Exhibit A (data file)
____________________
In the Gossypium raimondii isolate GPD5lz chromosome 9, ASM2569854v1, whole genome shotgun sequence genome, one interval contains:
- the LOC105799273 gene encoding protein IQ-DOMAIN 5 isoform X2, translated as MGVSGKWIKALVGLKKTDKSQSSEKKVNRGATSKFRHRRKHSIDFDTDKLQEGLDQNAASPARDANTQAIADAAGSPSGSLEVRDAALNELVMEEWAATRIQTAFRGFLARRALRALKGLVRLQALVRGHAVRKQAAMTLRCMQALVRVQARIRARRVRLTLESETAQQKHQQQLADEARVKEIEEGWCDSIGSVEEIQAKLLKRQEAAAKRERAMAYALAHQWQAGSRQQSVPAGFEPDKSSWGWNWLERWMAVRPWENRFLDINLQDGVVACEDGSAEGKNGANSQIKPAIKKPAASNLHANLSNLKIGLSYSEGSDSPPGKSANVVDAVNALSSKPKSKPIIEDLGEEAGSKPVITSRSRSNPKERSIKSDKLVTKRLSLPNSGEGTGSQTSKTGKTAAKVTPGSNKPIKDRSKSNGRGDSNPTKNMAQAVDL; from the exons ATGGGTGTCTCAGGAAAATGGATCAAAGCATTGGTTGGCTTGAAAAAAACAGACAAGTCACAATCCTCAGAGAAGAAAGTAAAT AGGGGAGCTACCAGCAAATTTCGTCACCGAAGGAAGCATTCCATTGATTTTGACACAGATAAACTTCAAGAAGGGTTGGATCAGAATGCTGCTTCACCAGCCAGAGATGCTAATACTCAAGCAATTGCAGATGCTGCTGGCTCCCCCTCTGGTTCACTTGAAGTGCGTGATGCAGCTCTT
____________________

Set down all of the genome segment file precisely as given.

In the Gossypium raimondii isolate GPD5lz chromosome 9, ASM2569854v1, whole genome shotgun sequence genome, one interval contains:
- the LOC105799273 gene encoding protein IQ-DOMAIN 5 isoform X2, translated as MGVSGKWIKALVGLKKTDKSQSSEKKVNRGATSKFRHRRKHSIDFDTDKLQEGLDQNAASPARDANTQAIADAAGSPSGSLEVRDAALNELVMEEWAATRIQTAFRGFLARRALRALKGLVRLQALVRGHAVRKQAAMTLRCMQALVRVQARIRARRVRLTLESETAQQKHQQQLADEARVKEIEEGWCDSIGSVEEIQAKLLKRQEAAAKRERAMAYALAHQWQAGSRQQSVPAGFEPDKSSWGWNWLERWMAVRPWENRFLDINLQDGVVACEDGSAEGKNGANSQIKPAIKKPAASNLHANLSNLKIGLSYSEGSDSPPGKSANVVDAVNALSSKPKSKPIIEDLGEEAGSKPVITSRSRSNPKERSIKSDKLVTKRLSLPNSGEGTGSQTSKTGKTAAKVTPGSNKPIKDRSKSNGRGDSNPTKNMAQAVDL; from the exons ATGGGTGTCTCAGGAAAATGGATCAAAGCATTGGTTGGCTTGAAAAAAACAGACAAGTCACAATCCTCAGAGAAGAAAGTAAAT AGGGGAGCTACCAGCAAATTTCGTCACCGAAGGAAGCATTCCATTGATTTTGACACAGATAAACTTCAAGAAGGGTTGGATCAGAATGCTGCTTCACCAGCCAGAGATGCTAATACTCAAGCAATTGCAGATGCTGCTGGCTCCCCCTCTGGTTCACTTGAAGTGCGTGATGCAGCTCTT